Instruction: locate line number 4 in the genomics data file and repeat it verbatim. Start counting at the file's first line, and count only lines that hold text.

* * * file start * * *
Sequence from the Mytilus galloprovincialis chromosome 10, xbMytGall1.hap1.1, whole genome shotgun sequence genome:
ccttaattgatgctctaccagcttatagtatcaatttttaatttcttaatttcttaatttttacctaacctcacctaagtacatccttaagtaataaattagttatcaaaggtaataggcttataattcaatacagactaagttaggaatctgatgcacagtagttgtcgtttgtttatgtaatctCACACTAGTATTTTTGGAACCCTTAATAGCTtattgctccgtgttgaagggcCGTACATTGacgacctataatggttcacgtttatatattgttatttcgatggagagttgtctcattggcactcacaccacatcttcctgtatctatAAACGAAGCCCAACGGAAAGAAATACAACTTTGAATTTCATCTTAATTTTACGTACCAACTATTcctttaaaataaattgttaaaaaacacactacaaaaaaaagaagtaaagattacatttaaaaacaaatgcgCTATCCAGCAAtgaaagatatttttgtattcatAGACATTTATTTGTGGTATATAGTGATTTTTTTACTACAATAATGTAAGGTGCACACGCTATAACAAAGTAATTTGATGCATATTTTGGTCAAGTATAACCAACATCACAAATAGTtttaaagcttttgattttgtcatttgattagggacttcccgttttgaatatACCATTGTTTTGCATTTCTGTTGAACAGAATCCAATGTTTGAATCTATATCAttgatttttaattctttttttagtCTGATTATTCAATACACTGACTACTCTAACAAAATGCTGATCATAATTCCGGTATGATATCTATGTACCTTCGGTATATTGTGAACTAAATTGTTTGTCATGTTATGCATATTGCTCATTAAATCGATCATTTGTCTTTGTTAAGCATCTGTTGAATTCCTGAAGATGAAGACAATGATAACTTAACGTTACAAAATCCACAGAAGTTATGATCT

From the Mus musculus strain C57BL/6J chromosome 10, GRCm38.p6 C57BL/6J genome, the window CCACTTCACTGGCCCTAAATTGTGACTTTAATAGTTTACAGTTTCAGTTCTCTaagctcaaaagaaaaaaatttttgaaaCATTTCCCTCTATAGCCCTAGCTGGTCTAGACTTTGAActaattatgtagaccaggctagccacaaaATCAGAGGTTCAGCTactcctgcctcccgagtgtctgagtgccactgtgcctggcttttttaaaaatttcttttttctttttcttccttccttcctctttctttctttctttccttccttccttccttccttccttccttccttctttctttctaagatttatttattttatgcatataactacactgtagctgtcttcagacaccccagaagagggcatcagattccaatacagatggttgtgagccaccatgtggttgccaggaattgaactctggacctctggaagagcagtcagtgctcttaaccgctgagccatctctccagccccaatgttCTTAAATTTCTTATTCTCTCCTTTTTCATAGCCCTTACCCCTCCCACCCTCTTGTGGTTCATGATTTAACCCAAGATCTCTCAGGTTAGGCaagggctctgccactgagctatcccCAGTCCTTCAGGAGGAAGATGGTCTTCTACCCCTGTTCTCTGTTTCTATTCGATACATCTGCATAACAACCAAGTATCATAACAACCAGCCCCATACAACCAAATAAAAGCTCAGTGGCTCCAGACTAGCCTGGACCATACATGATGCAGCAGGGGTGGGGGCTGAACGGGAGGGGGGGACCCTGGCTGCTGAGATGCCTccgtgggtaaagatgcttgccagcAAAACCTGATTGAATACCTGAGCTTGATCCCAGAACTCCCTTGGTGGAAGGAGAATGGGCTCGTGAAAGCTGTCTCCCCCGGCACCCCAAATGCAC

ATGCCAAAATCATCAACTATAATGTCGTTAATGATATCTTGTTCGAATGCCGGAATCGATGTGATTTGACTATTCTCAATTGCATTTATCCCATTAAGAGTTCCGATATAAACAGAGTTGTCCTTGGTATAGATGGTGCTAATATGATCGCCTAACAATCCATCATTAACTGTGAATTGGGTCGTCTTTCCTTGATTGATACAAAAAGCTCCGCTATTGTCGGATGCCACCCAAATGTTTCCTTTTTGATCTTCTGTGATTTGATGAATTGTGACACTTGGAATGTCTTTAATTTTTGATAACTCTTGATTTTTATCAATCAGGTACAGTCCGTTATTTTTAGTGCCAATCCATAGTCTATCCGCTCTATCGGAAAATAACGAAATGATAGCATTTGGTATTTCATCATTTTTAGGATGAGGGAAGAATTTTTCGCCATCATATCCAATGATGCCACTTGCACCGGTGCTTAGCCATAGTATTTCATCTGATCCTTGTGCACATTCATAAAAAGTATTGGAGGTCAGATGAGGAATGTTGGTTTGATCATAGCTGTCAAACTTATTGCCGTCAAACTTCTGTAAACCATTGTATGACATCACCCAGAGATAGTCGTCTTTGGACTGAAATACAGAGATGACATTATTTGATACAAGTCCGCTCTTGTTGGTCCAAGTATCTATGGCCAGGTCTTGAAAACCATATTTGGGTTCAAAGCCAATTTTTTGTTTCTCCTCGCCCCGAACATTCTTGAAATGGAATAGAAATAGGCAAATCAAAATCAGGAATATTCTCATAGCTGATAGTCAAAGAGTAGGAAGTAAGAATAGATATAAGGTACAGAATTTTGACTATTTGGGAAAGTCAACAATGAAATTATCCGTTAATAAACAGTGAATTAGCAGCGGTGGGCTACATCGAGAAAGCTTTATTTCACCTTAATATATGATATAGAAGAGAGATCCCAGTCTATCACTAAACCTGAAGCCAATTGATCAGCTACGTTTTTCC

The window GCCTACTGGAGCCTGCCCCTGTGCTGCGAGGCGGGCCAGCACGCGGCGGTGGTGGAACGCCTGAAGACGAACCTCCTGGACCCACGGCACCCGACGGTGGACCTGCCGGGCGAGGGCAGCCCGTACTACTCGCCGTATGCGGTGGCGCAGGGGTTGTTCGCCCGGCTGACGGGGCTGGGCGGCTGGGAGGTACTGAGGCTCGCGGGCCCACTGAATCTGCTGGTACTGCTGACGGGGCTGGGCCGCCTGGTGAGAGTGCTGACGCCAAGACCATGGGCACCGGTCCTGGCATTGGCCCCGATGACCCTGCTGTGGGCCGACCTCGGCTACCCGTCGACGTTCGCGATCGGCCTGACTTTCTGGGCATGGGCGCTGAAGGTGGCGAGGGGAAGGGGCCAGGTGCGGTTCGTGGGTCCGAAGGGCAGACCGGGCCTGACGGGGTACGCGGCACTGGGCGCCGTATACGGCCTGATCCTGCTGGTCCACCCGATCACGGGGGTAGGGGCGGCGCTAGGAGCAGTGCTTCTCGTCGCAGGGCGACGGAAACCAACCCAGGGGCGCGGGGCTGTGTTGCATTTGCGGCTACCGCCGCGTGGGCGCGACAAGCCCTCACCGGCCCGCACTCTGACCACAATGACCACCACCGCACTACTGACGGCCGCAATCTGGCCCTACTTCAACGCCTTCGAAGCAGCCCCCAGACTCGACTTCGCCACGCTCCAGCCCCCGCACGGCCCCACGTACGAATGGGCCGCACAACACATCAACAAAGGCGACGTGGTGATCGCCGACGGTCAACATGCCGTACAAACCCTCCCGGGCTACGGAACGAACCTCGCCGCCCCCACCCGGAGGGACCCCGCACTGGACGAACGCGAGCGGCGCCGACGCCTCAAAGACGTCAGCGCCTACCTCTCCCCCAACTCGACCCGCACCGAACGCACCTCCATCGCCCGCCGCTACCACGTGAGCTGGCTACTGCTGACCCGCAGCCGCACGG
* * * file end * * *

ATGCCAAAATCATCAACTATAATGTCGTTAATGATATCTTGTTCGAATGCCGGAATCGATGTGATTTGACTATTCTCAATTGCATTTATCCCATTAAGAGTTCCGATATAAACAGAGTTGTCCTTGGTATAGATGGTGCTAATATGATCGCCTAACAATCCATCATTAACTGTGAATTGGGTCGTCTTTCCTTGATTGATACAAAAAGCTCCGCTATTGTCGGATGCCACCCAAATGTTTCCTTTTTGATCTTCTGTGATTTGATGAATTGTGACACTTGGAATGTCTTTAATTTTTGATAACTCTTGATTTTTATCAATCAGGTACAGTCCGTTATTTTTAGTGCCAATCCATAGTCTATCCGCTCTATCGGAAAATAACGAAATGATAGCATTTGGTATTTCATCATTTTTAGGATGAGGGAAGAATTTTTCGCCATCATATCCAATGATGCCACTTGCACCGGTGCTTAGCCATAGTATTTCATCTGATCCTTGTGCACATTCATAAAAAGTATTGGAGGTCAGATGAGGAATGTTGGTTTGATCATAGCTGTCAAACTTATTGCCGTCAAACTTCTGTAAACCATTGTATGACATCACCCAGAGATAGTCGTCTTTGGACTGAAATACAGAGATGACATTATTTGATACAAGTCCGCTCTTGTTGGTCCAAGTATCTATGGCCAGGTCTTGAAAACCATATTTGGGTTCAAAGCCAATTTTTTGTTTCTCCTCGCCCCGAACATTCTTGAAATGGAATAGAAATAGGCAAATCAAAATCAGGAATATTCTCATAGCTGATAGTCAAAGAGTAGGAAGTAAGAATAGATATAAGGTACAGAATTTTGACTATTTGGGAAAGTCAACAATGAAATTATCCGTTAATAAACAGTGAATTAGCAGCGGTGGGCTACATCGAGAAAGCTTTATTTCACCTTAATATATGATATAGAAGAGAGATCCCAGTCTATCACTAAACCTGAAGCCAATTGATCAGCTACGTTTTTCC